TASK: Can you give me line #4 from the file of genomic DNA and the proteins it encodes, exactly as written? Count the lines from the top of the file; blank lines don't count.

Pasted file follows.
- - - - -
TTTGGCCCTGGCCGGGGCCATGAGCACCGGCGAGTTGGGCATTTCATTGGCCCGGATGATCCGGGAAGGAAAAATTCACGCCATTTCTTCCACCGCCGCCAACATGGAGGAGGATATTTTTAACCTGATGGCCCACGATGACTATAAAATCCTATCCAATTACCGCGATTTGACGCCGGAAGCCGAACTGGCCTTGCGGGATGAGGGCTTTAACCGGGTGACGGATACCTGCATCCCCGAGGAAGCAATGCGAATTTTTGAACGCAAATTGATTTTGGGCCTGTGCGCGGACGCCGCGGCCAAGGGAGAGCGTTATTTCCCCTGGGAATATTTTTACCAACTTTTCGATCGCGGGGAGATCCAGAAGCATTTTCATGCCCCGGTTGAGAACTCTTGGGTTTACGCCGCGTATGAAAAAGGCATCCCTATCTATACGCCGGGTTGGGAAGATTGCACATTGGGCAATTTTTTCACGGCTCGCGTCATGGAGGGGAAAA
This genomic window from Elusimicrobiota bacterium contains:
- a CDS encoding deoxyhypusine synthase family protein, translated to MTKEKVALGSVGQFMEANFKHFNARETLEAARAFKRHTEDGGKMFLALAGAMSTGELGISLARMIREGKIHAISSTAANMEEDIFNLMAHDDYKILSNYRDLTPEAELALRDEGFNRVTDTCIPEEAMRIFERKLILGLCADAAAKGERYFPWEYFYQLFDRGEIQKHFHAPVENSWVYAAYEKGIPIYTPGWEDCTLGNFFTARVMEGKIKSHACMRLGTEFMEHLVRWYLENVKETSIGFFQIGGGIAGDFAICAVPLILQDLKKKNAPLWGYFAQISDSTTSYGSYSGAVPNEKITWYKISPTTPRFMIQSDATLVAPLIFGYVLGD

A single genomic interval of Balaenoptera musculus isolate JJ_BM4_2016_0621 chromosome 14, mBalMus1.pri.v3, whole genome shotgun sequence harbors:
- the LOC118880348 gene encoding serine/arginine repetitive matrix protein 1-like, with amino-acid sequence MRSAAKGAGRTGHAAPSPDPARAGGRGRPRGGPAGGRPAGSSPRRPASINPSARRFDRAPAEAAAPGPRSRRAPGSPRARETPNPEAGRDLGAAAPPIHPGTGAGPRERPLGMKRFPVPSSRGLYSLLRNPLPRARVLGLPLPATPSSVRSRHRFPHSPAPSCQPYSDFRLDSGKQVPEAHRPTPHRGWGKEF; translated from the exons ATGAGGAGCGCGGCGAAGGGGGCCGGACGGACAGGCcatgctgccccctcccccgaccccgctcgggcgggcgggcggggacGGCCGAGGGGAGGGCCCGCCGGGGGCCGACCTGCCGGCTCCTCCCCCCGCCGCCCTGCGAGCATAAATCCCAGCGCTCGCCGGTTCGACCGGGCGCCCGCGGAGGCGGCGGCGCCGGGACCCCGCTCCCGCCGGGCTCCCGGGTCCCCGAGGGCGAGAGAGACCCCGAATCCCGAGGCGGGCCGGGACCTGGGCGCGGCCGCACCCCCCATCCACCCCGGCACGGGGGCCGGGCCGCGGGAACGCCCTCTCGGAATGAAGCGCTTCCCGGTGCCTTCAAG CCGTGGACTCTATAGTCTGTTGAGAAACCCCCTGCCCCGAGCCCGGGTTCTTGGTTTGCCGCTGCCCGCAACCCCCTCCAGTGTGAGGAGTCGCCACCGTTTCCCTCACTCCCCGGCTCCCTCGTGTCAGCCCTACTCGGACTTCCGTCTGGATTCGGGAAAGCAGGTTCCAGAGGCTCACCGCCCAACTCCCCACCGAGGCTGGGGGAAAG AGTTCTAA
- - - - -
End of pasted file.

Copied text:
A single genomic interval of Balaenoptera musculus isolate JJ_BM4_2016_0621 chromosome 14, mBalMus1.pri.v3, whole genome shotgun sequence harbors: